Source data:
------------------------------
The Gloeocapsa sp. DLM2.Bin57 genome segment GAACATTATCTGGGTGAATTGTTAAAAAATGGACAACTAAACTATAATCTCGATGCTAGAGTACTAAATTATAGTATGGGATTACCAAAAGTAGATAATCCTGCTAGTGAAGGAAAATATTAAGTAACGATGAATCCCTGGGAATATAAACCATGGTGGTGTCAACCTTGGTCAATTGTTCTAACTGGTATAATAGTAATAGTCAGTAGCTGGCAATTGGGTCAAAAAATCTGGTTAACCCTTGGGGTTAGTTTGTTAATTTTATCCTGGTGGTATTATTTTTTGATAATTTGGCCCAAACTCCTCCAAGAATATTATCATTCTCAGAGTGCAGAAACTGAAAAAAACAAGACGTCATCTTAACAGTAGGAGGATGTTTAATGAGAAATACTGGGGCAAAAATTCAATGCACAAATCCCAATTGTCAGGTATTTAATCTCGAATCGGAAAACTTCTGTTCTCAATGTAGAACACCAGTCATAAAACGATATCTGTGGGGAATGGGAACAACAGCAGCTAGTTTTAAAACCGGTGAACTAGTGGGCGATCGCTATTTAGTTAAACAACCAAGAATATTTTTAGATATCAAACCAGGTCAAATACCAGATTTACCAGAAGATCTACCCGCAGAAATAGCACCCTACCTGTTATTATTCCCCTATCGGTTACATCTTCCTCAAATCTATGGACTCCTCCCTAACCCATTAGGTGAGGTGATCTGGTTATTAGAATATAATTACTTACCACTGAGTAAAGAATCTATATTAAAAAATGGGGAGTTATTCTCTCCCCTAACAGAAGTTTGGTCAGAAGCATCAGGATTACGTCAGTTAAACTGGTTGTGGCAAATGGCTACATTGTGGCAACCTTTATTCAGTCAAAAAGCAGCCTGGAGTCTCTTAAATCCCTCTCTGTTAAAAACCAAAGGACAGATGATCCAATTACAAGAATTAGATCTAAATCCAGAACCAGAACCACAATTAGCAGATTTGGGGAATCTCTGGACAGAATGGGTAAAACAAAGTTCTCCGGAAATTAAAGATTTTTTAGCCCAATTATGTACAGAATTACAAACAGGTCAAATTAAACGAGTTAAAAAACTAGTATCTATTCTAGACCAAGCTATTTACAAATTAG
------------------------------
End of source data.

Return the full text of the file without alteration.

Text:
The Gloeocapsa sp. DLM2.Bin57 genome segment GAACATTATCTGGGTGAATTGTTAAAAAATGGACAACTAAACTATAATCTCGATGCTAGAGTACTAAATTATAGTATGGGATTACCAAAAGTAGATAATCCTGCTAGTGAAGGAAAATATTAAGTAACGATGAATCCCTGGGAATATAAACCATGGTGGTGTCAACCTTGGTCAATTGTTCTAACTGGTATAATAGTAATAGTCAGTAGCTGGCAATTGGGTCAAAAAATCTGGTTAACCCTTGGGGTTAGTTTGTTAATTTTATCCTGGTGGTATTATTTTTTGATAATTTGGCCCAAACTCCTCCAAGAATATTATCATTCTCAGAGTGCAGAAACTGAAAAAAACAAGACGTCATCTTAACAGTAGGAGGATGTTTAATGAGAAATACTGGGGCAAAAATTCAATGCACAAATCCCAATTGTCAGGTATTTAATCTCGAATCGGAAAACTTCTGTTCTCAATGTAGAACACCAGTCATAAAACGATATCTGTGGGGAATGGGAACAACAGCAGCTAGTTTTAAAACCGGTGAACTAGTGGGCGATCGCTATTTAGTTAAACAACCAAGAATATTTTTAGATATCAAACCAGGTCAAATACCAGATTTACCAGAAGATCTACCCGCAGAAATAGCACCCTACCTGTTATTATTCCCCTATCGGTTACATCTTCCTCAAATCTATGGACTCCTCCCTAACCCATTAGGTGAGGTGATCTGGTTATTAGAATATAATTACTTACCACTGAGTAAAGAATCTATATTAAAAAATGGGGAGTTATTCTCTCCCCTAACAGAAGTTTGGTCAGAAGCATCAGGATTACGTCAGTTAAACTGGTTGTGGCAAATGGCTACATTGTGGCAACCTTTATTCAGTCAAAAAGCAGCCTGGAGTCTCTTAAATCCCTCTCTGTTAAAAACCAAAGGACAGATGATCCAATTACAAGAATTAGATCTAAATCCAGAACCAGAACCACAATTAGCAGATTTGGGGAATCTCTGGACAGAATGGGTAAAACAAAGTTCTCCGGAAATTAAAGATTTTTTAGCCCAATTATGTACAGAATTACAAACAGGTCAAATTAAACGAGTTAAAAAACTAGTATCTATTCTAGACCAAGCTATTTACAAATTAG